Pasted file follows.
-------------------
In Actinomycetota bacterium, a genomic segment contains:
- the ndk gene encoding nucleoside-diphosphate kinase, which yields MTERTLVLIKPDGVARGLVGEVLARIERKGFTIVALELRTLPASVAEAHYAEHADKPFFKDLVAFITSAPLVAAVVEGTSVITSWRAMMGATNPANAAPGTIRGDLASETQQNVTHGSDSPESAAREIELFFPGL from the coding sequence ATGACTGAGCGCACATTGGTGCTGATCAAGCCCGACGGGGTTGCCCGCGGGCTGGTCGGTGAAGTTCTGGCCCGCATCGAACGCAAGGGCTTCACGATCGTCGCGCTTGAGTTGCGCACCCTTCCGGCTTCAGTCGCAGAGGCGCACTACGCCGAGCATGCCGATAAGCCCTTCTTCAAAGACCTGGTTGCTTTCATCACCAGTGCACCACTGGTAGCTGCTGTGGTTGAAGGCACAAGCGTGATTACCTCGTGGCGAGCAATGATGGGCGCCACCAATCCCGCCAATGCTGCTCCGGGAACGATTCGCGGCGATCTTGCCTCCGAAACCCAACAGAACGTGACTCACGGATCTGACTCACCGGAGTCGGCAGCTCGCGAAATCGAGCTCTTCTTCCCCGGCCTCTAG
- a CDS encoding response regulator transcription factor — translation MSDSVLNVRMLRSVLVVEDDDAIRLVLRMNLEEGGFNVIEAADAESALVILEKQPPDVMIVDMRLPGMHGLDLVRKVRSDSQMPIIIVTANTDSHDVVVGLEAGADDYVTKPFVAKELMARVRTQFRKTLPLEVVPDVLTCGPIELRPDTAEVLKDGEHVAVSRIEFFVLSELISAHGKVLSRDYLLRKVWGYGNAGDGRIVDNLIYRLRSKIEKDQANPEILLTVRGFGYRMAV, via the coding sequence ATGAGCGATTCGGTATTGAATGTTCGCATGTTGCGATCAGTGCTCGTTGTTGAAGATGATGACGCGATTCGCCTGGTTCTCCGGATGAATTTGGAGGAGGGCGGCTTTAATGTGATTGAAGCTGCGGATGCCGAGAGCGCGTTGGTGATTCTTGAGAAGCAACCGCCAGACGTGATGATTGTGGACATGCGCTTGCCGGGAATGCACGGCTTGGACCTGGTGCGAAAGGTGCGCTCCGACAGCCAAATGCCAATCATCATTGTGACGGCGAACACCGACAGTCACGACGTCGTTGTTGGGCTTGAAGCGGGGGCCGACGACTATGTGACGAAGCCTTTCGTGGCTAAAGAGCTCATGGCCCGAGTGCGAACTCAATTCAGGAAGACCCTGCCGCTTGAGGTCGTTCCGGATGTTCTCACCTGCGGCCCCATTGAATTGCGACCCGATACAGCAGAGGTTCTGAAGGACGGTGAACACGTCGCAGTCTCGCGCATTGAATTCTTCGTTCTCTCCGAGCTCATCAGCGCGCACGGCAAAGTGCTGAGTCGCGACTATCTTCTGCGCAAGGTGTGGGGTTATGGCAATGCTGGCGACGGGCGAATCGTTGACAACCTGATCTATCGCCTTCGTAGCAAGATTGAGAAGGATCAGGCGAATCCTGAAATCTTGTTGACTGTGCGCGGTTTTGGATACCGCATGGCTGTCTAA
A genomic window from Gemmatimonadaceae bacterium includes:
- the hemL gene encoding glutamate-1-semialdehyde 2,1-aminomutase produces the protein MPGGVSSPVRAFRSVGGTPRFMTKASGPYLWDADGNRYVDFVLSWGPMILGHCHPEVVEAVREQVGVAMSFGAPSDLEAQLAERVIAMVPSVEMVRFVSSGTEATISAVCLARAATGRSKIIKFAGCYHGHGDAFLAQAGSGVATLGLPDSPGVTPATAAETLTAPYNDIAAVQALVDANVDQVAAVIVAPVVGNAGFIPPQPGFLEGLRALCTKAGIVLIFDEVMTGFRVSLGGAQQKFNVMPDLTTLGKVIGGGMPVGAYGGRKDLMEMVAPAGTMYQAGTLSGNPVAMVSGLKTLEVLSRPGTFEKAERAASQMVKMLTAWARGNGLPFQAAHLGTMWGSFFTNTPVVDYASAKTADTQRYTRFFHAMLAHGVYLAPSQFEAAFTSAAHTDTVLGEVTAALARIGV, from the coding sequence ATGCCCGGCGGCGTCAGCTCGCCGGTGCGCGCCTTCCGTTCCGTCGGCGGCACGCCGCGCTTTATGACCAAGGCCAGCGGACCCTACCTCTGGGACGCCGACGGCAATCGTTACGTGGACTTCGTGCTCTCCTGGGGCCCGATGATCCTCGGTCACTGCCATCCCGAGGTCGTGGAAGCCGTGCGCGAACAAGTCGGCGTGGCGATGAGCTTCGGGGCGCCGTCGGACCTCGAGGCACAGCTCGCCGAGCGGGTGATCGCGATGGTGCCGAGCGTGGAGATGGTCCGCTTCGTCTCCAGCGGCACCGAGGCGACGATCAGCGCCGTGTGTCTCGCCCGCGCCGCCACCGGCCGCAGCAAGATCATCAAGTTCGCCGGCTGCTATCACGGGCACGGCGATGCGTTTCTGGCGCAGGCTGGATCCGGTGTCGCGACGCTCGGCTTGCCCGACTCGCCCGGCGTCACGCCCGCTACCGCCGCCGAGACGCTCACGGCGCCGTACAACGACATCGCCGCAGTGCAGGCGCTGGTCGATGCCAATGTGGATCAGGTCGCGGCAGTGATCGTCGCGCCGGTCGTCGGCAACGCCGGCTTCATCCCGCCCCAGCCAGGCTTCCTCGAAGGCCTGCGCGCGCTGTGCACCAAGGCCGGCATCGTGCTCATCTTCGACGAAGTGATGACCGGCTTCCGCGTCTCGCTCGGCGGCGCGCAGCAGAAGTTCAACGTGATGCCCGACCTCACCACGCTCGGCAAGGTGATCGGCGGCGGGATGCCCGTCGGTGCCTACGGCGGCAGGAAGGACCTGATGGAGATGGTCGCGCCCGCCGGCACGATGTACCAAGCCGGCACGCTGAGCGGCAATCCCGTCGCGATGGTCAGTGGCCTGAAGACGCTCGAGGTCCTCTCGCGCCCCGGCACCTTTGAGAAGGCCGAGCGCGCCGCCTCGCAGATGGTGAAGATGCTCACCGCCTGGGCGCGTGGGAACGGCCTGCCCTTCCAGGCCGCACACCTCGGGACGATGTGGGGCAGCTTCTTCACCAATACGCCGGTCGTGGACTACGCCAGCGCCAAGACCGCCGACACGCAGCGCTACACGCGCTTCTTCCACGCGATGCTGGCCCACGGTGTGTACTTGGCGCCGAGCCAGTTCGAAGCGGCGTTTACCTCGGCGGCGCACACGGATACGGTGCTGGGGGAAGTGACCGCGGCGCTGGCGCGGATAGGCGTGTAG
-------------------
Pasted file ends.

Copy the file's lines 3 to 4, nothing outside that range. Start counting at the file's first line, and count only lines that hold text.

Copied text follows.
- a CDS encoding response regulator transcription factor — translation MSDSVLNVRMLRSVLVVEDDDAIRLVLRMNLEEGGFNVIEAADAESALVILEKQPPDVMIVDMRLPGMHGLDLVRKVRSDSQMPIIIVTANTDSHDVVVGLEAGADDYVTKPFVAKELMARVRTQFRKTLPLEVVPDVLTCGPIELRPDTAEVLKDGEHVAVSRIEFFVLSELISAHGKVLSRDYLLRKVWGYGNAGDGRIVDNLIYRLRSKIEKDQANPEILLTVRGFGYRMAV, via the coding sequence ATGAGCGATTCGGTATTGAATGTTCGCATGTTGCGATCAGTGCTCGTTGTTGAAGATGATGACGCGATTCGCCTGGTTCTCCGGATGAATTTGGAGGAGGGCGGCTTTAATGTGATTGAAGCTGCGGATGCCGAGAGCGCGTTGGTGATTCTTGAGAAGCAACCGCCAGACGTGATGATTGTGGACATGCGCTTGCCGGGAATGCACGGCTTGGACCTGGTGCGAAAGGTGCGCTCCGACAGCCAAATGCCAATCATCATTGTGACGGCGAACACCGACAGTCACGACGTCGTTGTTGGGCTTGAAGCGGGGGCCGACGACTATGTGACGAAGCCTTTCGTGGCTAAAGAGCTCATGGCCCGAGTGCGAACTCAATTCAGGAAGACCCTGCCGCTTGAGGTCGTTCCGGATGTTCTCACCTGCGGCCCCATTGAATTGCGACCCGATACAGCAGAGGTTCTGAAGGACGGTGAACACGTCGCAGTCTCGCGCATTGAATTCTTCGTTCTCTCCGAGCTCATCAGCGCGCACGGCAAAGTGCTGAGTCGCGACTATCTTCTGCGCAAGGTGTGGGGTTATGGCAATGCTGGCGACGGGCGAATCGTTGACAACCTGATCTATCGCCTTCGTAGCAAGATTGAGAAGGATCAGGCGAATCCTGAAATCTTGTTGACTGTGCGCGGTTTTGGATACCGCATGGCTGTCTAA
A genomic window from Gemmatimonadaceae bacterium includes: